OGDEN -- In a case that moved state regulators to issue a warning about "affinity fraud," a Kaysville investment counselor is charged with pilfering at least $750,000 in client funds from 2005 through 2012.
Jeffrey A. Larson, 43, is charged with communications fraud and engaging in a pattern of unlawful activity, both second-degree felonies each carrying up to 15 years in prison.
Keith Woodwell, director of the Utah Division of Securities, in an email described the complicated allegations: Larson used money from investors to open brokerage accounts through Ameritrade in the investors' names.
"Larson had checks from the accounts sent to three separate addresses where he could retrieve the checks without the investors' knowledge. These checks were deposited into bank accounts for either Peak Asset Management, Larson's personal account, or the personal account of Larson's mother."
Neither Larson nor his company were licensed with the securities division, Woodwell said.
"Larson signed the applications, trade authorization forms, check writing applications, and in some accounts even signed redemption requests in the investors' names without their knowledge ...
"There are at least six investors whose combined investment was over $750,000. The total losses and total number of investors are still not clear, but likely exceed these amounts."
Among those investors is Ann Oldroyd, of Morgan.
"He drained my account down to zero," Oldroyd said. "It took seven years. I asked him, and he told me: He had come on to difficult times and was only using our money to live on. He seemed to think that made it OK."
She said she met Larson, a pharmaceutical sales rep, through an Ogden friend, who also eventually lost money to Larson. They all worked in the heath care field, Oldroyd as a physical therapist.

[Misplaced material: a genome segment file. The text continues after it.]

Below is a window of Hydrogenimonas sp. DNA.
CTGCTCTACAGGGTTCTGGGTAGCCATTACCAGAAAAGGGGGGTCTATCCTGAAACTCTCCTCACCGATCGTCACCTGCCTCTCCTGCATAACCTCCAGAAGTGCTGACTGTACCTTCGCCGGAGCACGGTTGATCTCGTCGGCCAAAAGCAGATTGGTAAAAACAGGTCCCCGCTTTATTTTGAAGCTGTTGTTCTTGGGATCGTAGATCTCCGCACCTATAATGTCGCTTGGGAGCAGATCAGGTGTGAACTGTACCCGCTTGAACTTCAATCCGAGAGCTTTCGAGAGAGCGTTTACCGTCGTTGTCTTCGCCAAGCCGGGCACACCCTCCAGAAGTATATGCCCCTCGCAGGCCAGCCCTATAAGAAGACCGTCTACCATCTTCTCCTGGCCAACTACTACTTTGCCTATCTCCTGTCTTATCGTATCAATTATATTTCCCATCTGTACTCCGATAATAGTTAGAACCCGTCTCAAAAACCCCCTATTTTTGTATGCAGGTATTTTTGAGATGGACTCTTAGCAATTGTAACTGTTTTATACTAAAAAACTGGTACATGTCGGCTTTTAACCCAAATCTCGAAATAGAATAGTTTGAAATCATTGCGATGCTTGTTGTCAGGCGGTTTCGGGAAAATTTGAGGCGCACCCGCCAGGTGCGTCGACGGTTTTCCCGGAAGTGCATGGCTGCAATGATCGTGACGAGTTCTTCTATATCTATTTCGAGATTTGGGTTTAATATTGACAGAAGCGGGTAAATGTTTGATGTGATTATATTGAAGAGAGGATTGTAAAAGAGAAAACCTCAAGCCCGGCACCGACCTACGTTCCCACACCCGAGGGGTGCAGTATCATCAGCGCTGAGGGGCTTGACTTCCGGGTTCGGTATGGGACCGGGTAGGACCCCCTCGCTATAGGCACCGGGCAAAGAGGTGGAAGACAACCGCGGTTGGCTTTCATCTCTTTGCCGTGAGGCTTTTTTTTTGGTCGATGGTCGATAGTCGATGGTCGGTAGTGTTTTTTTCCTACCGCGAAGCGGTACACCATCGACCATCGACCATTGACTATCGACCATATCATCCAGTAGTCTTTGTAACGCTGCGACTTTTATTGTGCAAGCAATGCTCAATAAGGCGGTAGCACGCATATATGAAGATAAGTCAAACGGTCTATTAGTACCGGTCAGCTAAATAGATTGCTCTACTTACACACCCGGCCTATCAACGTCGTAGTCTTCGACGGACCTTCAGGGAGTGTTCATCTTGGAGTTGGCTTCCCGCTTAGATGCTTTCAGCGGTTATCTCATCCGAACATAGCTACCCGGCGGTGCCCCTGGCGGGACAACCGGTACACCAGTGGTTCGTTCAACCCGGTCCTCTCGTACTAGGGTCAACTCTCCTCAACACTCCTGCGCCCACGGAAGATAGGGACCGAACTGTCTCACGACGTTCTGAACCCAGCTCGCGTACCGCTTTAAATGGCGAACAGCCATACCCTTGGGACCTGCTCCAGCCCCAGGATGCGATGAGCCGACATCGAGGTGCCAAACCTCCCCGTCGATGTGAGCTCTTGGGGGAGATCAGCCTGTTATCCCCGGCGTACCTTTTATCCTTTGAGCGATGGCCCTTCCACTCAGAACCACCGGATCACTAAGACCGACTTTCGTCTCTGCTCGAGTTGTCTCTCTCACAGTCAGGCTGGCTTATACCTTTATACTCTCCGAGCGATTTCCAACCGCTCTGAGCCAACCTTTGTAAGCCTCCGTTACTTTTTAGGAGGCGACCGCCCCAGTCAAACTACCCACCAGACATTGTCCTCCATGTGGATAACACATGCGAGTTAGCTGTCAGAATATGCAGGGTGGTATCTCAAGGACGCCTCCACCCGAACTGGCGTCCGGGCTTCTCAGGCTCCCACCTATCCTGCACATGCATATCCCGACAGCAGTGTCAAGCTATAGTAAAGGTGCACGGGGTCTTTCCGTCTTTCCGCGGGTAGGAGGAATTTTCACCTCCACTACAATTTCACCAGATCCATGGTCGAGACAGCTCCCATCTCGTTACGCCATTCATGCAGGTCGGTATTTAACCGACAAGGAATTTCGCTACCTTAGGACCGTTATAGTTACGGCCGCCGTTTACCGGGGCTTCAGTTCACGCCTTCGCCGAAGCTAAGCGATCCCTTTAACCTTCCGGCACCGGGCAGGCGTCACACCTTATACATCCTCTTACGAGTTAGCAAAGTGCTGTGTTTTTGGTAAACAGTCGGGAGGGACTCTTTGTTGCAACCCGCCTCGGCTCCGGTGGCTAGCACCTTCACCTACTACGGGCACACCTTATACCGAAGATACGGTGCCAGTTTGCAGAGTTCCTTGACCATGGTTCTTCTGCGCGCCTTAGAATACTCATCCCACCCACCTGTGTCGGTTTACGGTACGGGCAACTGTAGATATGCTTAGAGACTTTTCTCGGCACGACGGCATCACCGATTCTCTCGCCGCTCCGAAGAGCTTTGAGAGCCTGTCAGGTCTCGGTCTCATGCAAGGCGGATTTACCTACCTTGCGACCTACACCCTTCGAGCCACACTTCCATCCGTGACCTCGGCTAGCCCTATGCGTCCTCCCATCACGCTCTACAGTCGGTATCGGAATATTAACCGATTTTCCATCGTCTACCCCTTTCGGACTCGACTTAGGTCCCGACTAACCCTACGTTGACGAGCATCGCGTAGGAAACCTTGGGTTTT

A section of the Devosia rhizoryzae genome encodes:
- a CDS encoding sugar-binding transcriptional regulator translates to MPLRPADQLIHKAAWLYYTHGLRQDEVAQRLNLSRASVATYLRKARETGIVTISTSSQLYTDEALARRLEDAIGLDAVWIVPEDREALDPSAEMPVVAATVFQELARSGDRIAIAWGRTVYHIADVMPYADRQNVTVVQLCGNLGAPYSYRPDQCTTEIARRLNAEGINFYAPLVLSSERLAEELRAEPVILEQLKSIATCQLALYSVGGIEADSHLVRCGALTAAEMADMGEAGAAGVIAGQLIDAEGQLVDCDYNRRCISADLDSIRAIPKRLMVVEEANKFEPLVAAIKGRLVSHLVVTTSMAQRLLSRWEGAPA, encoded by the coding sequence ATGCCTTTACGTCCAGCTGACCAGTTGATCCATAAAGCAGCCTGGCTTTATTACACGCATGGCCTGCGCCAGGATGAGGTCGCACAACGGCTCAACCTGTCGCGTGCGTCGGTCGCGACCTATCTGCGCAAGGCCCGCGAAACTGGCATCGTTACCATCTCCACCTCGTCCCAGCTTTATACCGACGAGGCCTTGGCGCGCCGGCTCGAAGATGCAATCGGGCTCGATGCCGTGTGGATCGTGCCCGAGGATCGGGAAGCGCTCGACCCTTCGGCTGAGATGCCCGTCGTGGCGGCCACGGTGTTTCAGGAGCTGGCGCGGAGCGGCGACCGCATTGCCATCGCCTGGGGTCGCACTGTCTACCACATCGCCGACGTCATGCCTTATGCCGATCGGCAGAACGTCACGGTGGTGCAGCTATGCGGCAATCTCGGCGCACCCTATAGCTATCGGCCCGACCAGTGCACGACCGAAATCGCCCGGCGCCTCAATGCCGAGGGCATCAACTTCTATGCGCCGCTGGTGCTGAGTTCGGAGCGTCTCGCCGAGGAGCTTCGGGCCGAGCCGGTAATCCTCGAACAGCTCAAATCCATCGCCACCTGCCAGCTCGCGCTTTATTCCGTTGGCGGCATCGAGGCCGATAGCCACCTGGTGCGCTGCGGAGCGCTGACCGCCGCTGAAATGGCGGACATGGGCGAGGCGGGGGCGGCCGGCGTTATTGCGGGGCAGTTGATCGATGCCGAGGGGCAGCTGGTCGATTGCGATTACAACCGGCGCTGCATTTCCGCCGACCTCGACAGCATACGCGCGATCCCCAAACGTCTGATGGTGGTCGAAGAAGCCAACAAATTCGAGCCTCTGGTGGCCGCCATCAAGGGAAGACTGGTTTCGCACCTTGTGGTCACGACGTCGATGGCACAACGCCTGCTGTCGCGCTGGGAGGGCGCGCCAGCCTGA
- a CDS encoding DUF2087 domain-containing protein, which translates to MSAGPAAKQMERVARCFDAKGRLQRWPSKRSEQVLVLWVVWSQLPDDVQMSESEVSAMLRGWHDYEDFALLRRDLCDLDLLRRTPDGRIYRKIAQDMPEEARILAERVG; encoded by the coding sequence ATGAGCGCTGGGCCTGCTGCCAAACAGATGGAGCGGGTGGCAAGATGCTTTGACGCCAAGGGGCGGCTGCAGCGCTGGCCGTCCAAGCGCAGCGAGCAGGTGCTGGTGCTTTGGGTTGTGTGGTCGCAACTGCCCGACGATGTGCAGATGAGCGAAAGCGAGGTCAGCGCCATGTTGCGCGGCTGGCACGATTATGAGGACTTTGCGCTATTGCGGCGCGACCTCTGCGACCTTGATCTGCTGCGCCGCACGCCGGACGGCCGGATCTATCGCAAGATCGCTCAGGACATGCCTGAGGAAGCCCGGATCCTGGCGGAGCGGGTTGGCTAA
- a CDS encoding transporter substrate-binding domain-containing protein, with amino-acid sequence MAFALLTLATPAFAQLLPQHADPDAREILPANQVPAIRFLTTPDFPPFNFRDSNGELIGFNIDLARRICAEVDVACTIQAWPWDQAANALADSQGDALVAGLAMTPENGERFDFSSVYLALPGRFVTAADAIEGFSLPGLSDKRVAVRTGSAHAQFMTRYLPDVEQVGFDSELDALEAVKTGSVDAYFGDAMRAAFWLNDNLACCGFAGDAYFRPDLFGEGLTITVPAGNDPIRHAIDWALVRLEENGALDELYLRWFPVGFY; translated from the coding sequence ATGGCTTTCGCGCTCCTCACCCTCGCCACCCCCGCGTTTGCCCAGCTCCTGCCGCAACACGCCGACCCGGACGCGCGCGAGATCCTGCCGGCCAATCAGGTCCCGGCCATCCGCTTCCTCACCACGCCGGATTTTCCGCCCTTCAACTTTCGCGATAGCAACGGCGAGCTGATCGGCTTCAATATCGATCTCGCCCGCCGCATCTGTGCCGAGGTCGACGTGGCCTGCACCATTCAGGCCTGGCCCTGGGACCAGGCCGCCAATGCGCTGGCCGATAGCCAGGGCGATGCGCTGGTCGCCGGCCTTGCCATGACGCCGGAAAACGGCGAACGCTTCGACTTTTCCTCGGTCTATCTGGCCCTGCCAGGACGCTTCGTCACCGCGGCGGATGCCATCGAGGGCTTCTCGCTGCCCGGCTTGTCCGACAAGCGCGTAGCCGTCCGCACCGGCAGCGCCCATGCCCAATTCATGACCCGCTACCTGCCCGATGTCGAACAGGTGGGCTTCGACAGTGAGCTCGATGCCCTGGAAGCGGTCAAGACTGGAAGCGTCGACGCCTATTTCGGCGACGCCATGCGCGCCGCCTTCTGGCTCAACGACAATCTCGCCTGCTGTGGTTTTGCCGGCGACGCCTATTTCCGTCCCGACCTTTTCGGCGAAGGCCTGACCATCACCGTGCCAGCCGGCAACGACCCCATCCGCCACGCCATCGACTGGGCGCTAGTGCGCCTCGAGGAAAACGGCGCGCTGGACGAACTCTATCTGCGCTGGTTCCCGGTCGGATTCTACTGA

They met with him numerous times over a year before going to authorities "because he said he was going to make it right. We were giving him an opportunity to do that," Oldroyd said.
"After he was given several chances, he didn't come through with anything he said. He even finally suggested I get an attorney. He admitted guilt."
She lost more than $200,000, according to the allegations.
"He's changed the course of my life," said Oldroyd, 59. "I worked long and hard for that, as most people do. I'm now looking at a completely different retirement.
"I don't want him doing this to anyone else. It affects you mentally, physically, in every way -- even how you feel about your fellow human beings."
Woodwell said the charges include allegations Larson created and provided false balance statements to investors to disguise the actual balances in the investors' accounts.
Larson is scheduled for a Nov. 7 preliminary hearing in 2nd District Court in Ogden before Judge W. Brent West. Larson's phone in Kaysville is out of service, and calls to his public defenders Friday were not immediately returned.
Woodwell said "affinity fraud" is one of the more common claims his division ends up investigating.
"Marketing a fraudulent investment scheme to members of an identifiable group or organization continues to be a highly successful and lucrative practice for Ponzi scheme operators and other fraudsters," he said.
"They know that people tend to trust someone who is perceived to have a common interest, beliefs or background and use that trust to exploit members of specific groups."
Woodwell urged caution for investors, especially with upcoming changes.
"With the passage of the JOBS Act lifting advertising restrictions on securities and other investments, consumers face even greater challenges."
New advertising will be "flooding the marketplace," he said, as well as currency vehicles such as Bitcoin.
"Rest assured, our messages at the state level remain stable: Choose your investments carefully, don't jump into something you don't fully understand, and work with a licensed professional when it comes to protecting your money."
The best way to judge investment decisions, he said, is to "ask questions. And when you think you have asked all the questions you have, ask more questions."
"As Bernie Madoff, the king of Ponzi schemes, once said, he only turned people away when they asked too many questions."
Contact reporter Tim Gurrister at 801-625-4238 or firstname.lastname@example.org. Follow him on Twitter at @tgurrister.